Today is the seventh anniversary of a hearing the peace order petition which Brett Kimberlin filed against me on behalf of his wife’s elder daughter. During the evening following the hearing, I posted this about Today in Court: #BrettKimberlin’s Case.
The post refers to Kimberlin’s inability to testify because of a perjury conviction. At the time of the hearing, Maryland was the last state which banned convicted perjurers from testifying in court. During the next session of the legislature after this hearing, the state senator representing the district where Kimberlin lives introduced legislation to end the ban on perjurers testifying. The bill passed, and the ban was repealed.
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I’m going to do my writeup of today’s peace order hearing two parts. The first will deal with what happened before the lunch break while Brett Kimberlin was putting on his case. A second post will deal with my response. For a more detailed legal analysis of the case, check out Aaron Walker’s post.
As a preliminary matter, my lawyer raised the issue of Kimberlin being unable to testify in a Maryland court because of his previous perjury conviction. The back-and-forth over that burned up about ten or fifteen minutes and ended with Judge Williams ruling that Kimberlin could not testify.
Kimberlin made an opening statement outlining what he planned to prove with the evidence and testimony of others. During that opening statement he told several lies. One was that I attended a hearing relating to a mental health petition he had filed against his wife. I did not. On 9 July, 2013, I attended a hearing which dealt with protective orders that the Kimberlins had filed against each other. At the end of that hearing, Mrs. Kimberlin was detained. I left the courtroom while she was still in handcuffs but later found out that she was held because of a surprise mental health petition Kimberlin had filed. The judge released her and denied the petition within a few minutes.
Kimberlin also lied by claiming that I had approached his wife and offered her “things of value.” In fact, our first contact came when she approached me in a restaurant while I was waiting to meet someone else. While I was among a group of people who offered her assistance and paid for a lawyer to represent her in a hearing, I didn’t offer her anything of value to do anything for me or at my direction.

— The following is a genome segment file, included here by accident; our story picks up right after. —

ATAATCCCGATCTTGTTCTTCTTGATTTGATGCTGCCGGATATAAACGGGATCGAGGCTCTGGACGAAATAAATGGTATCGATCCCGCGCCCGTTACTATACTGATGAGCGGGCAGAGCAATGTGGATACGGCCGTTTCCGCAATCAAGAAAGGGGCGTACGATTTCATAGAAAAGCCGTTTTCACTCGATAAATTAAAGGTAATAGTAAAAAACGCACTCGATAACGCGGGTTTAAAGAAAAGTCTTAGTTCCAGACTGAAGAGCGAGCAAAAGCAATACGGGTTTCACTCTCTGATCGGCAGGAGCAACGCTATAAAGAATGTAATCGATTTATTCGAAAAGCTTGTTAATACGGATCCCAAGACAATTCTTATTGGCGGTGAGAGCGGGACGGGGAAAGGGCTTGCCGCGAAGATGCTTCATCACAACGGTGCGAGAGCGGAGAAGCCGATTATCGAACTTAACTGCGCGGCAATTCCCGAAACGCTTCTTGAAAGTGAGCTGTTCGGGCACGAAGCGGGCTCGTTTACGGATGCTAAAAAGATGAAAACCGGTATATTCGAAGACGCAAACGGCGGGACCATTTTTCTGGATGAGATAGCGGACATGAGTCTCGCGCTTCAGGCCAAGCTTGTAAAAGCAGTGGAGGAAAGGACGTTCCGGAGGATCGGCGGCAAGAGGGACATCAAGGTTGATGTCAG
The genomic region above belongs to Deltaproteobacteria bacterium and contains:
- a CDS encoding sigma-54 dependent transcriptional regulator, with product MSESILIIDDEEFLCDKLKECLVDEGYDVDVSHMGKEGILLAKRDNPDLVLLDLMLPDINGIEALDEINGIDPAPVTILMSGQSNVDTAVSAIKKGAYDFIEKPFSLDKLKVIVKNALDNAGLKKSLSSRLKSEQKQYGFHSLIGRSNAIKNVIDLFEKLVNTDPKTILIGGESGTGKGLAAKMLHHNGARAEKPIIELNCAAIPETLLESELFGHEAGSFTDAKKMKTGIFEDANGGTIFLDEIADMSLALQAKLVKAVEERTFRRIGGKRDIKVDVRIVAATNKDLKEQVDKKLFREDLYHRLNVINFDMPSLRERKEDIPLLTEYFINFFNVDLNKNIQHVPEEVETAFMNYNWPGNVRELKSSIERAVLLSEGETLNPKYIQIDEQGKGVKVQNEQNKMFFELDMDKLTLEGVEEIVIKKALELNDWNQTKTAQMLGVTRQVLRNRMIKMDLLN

Kimberlin also said during his opening statement that I am “Paul Krendler.” I am not.
Kimberlin then called his first witness—Aaron Walker. Aaron’s testimony did not go well for the Petitioner. Aaron wound up testifying about the various claims of defamation that Kimberlin had made in the Kimberlin v. Walker, et al. nuisance lawsuit and the fact that my codefendants and I won the case on summary judgments and directed verdicts.
Next, Kimberlin called his daughter, the nominal petitioner, to the stand. She testified that she had been bullied at school and that when she had changed schools, her fellow students had googled her and found out about her father and ostracized her. Kimberlin tried to bring in the issue of his being called a pedophile through her testimony. At that point, the hearing had been going on for an hour, mostly because of non-germane points Kimberlin kept raising. The judge had had enough. He told Kimberlin—
I’ve given you some latitude. That. Is. Done.
Kimberlin rested his case, and the judge ordered a lunch break.
Stay tuned for Part Two.
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Spoiler Alert: The peace order petition was denied.